Across the Asia-Pacific (APAC) region, organisations like GovTech and Culture Amp have been doubling down on GenAI initiatives, more so than other parts of the world. According to a recent study by Enterprise Strategy Group and TechTarget, 75% of APAC respondents plan to adopt generative AI within the next 12 months, with nearly a third already running GenAI workloads in production or are testing the technology.
Ngiam Kee Yuan, National University Health System
The enthusiasm for generative AI in APAC is also reflected in IT budgets, with over half having allocated budgets to GenAI. Among them, 39% have allocated between 5% and 20% of their IT budget to the technology. The blinding speed of GenAI uptake among APAC organisations is also reflected in the 19% of organisations that are not yet sure if GenAI is a budget item.
Nevertheless, the rapid emergence of GenAI as a top IT priority is both impressive and alarming. The study shows that GenAI has become the fifth most important strategic initiative in APAC, trailing behind digital transformation, automation, cyber security, and cost-cutting, and surpassing traditional priorities like cloud and application modernisation.
That said, GenAI initiatives are expected to directly impact almost all strategic priorities in the near term, from automation and cyber security to cloud and application modernisation across various use cases. Currently, the top areas where generative AI is applied by APAC organisations include research, followed by marketing, IT operations, software development, and customer service.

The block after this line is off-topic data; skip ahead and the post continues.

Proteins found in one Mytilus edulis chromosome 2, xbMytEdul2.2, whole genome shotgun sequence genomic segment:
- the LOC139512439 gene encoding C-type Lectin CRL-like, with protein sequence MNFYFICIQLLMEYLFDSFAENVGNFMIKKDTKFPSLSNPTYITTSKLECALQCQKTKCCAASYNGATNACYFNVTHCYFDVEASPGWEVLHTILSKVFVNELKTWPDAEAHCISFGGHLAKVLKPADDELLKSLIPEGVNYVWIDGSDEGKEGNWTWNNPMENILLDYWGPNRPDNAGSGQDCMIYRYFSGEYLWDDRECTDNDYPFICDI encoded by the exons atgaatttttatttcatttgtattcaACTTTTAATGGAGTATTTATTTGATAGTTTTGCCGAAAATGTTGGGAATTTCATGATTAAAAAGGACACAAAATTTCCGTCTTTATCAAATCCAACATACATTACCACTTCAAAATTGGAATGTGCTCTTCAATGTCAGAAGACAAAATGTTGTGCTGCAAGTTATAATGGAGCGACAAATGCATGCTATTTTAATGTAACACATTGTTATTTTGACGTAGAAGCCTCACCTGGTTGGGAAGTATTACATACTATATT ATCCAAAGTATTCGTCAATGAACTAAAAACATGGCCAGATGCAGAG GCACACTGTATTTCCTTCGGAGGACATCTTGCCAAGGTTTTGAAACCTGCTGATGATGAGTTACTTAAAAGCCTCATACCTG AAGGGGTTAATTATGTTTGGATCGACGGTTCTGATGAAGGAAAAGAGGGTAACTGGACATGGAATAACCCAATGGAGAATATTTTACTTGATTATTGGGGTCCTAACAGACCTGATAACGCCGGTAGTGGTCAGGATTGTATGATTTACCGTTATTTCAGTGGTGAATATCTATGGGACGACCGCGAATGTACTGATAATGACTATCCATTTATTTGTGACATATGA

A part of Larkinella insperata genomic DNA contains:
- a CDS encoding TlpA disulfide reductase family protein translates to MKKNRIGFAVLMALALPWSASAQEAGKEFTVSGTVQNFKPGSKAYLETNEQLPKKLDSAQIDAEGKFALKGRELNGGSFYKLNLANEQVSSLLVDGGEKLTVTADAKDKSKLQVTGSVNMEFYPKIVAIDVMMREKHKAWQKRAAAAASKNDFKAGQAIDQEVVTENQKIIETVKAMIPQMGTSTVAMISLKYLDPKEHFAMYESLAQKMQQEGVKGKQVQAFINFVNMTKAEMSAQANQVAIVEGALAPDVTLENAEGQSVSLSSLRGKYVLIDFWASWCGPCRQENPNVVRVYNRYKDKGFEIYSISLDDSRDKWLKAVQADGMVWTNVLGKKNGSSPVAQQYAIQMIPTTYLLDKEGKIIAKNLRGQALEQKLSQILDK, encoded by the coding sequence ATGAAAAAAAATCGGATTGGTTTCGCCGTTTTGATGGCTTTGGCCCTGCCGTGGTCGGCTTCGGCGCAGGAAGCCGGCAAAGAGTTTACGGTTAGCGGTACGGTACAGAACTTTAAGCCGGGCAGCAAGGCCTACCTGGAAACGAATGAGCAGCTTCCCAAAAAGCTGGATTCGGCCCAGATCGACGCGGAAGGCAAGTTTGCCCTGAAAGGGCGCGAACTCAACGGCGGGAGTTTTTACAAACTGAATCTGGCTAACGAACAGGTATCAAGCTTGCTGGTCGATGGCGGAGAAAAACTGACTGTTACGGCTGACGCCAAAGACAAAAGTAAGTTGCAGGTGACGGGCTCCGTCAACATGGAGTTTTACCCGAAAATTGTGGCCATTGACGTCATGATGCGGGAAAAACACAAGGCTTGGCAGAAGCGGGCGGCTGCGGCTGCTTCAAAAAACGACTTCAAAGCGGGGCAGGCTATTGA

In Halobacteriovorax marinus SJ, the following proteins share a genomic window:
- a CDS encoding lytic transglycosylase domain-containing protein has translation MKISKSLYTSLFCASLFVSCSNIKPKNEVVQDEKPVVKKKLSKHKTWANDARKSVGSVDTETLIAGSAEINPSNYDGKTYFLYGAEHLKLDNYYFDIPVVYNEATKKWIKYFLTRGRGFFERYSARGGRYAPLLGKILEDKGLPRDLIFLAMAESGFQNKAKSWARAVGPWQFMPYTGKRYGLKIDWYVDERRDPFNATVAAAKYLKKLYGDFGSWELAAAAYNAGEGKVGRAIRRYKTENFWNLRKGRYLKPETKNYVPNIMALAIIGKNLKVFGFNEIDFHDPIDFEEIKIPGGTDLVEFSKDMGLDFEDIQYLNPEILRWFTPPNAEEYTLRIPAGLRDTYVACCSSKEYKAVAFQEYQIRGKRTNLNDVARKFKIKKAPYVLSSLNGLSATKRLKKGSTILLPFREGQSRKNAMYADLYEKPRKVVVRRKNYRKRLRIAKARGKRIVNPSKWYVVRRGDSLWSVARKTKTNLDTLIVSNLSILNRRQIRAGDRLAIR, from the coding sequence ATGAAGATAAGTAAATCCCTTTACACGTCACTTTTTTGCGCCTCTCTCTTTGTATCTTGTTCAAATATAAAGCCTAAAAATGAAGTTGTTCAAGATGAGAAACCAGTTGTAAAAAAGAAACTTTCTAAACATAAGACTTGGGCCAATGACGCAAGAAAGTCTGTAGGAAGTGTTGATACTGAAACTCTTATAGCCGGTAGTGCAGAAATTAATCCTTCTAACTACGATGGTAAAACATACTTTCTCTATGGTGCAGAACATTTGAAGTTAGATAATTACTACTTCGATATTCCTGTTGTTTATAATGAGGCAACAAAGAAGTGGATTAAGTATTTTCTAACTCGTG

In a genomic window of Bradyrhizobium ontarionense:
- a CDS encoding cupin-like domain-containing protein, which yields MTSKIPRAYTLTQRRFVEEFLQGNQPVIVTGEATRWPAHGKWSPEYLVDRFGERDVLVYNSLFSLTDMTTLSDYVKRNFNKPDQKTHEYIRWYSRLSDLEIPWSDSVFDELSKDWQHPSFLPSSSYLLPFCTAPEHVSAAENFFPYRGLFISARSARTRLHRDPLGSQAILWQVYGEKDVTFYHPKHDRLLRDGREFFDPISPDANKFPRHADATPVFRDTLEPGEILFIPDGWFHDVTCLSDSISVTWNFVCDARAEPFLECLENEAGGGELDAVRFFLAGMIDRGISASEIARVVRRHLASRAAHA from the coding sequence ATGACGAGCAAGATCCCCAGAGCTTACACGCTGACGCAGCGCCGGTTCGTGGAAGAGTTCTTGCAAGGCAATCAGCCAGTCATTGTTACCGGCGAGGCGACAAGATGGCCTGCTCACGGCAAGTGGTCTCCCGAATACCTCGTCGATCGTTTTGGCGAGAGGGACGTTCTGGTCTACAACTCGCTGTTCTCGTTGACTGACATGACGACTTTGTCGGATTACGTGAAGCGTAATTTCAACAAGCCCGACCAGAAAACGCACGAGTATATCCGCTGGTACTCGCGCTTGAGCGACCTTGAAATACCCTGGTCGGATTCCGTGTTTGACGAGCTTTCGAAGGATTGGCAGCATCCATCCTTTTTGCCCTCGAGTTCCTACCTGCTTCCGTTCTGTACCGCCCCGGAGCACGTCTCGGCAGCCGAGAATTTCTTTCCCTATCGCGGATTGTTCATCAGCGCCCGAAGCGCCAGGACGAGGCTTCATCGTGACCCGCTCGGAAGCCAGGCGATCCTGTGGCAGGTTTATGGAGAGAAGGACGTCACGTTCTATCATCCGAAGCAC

In the future, marketing, customer service, and software development are expected to emerge as the top GenAI use cases for APAC organisations, driven by the desire to enhance conversational interactions with customers, reduce manual work for customer service teams, and expedite coding and code quality improvement.
Culture Amp’s English told Computer Weekly that it is currently exploring the use of GenAI in software development: “We haven’t adopted it heavily, but we do have some proof-of-concepts running. It definitely has potential but it’s still a very new area. We’ve been working with our security and legal teams to work through where and how we can leverage that technology”.